We know social media bans are unlikely to work. So how can we keep young people safe online?

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A war has erupted around young people’s use social media and it is messy. In the United States, surgeon general Vivek Murthy has recommended cigarette packet-like warnings for platforms like Instagram to remind teens and parents social media “has not proved safe”.

In Australia, Opposition Leader Peter Dutton says he would ban social media for those under 16 within 100 days, if the Coalition wins the next election. Announcing the policy, Dutton argued social media is to blame for “a high prevalence of many health conditions, issues around body image [and] bullying online”.

Prime Minister Anthony Albanese also backs a ban “if it can be effective”. Meanwhile, Education Minister Jason Clare describes social media as a “cesspit”.

Technology experts have already noted legal bans and age verification is very hard to enforce.

But we also need to view this from an a digital literacy perspective. A social media ban only delays young people’s exposure to these platforms, it does not help them to manage or learn anything. When they eventually start using these platforms, the same algorithms will still be at work, shaping their perceptions and behaviours.

If we want to keep children safe online, we need to approach this differently.

What is the big picture?

It is understandable there is concern about young people’s safety and health on social media.

The massive uptake of social media over the past decade has seen human interactions change drastically. This is because it puts us in contact with a huge range of people. It creates new relationships and connections with others, and reshapes existing ones.

At the same time, depression and anxiety have reached unprecedented levels among young people. So it is often assumed social media is the sole cause.

This overlooks all the other factors that contribute to the stress and burden young people feel. For example, survey research shows young Australians are also worried about the cost of living, violence in public places, the environment and discrimination.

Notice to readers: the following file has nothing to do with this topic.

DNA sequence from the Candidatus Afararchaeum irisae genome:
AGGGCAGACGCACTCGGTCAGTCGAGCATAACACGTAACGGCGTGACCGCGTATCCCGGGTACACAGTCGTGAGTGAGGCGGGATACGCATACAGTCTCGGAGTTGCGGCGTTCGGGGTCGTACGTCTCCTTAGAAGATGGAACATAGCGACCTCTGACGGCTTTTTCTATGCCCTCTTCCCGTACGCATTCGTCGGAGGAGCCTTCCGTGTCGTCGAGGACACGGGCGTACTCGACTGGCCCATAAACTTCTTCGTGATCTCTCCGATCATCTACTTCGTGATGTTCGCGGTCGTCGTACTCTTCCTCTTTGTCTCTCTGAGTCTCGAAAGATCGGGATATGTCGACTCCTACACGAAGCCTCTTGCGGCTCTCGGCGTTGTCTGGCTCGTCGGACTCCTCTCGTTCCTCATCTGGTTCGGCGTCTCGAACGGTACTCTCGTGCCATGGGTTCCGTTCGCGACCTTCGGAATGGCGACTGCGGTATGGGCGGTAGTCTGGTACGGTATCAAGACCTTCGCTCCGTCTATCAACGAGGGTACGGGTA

Young people also use social media to understand these issues, share their struggles with each other and escape from them. So it does not work to simply say “less social media will see improved mental health”.

Underpinning calls for a social media ban is the idea young people are “not able to control themselves” and need adult intervention. But we forget platforms are run by corporate giants who use aggressive approaches and algorithms to keep users, both young and old, engaged.

In theory, algorithms only present content a user may be interested in. What actually happens is content is shaped to encourage longer time on the app, consumer spending, extreme reactions and sharing.

What is working?

So there is “good” and “bad” use of social media and it is important to be able to differentiate this in our discussions.

We know it can help young people by providing connection and support. A 2022 research review showed social media platforms can provide LGBTQ young people with their own space, potentially helping mental health and wellbeing. It can help young people connect with their peers and support marginalised identities.

Studies also show social media interventions (or programs run through these platforms) can significantly decrease the severity of anxiety and depression in young people.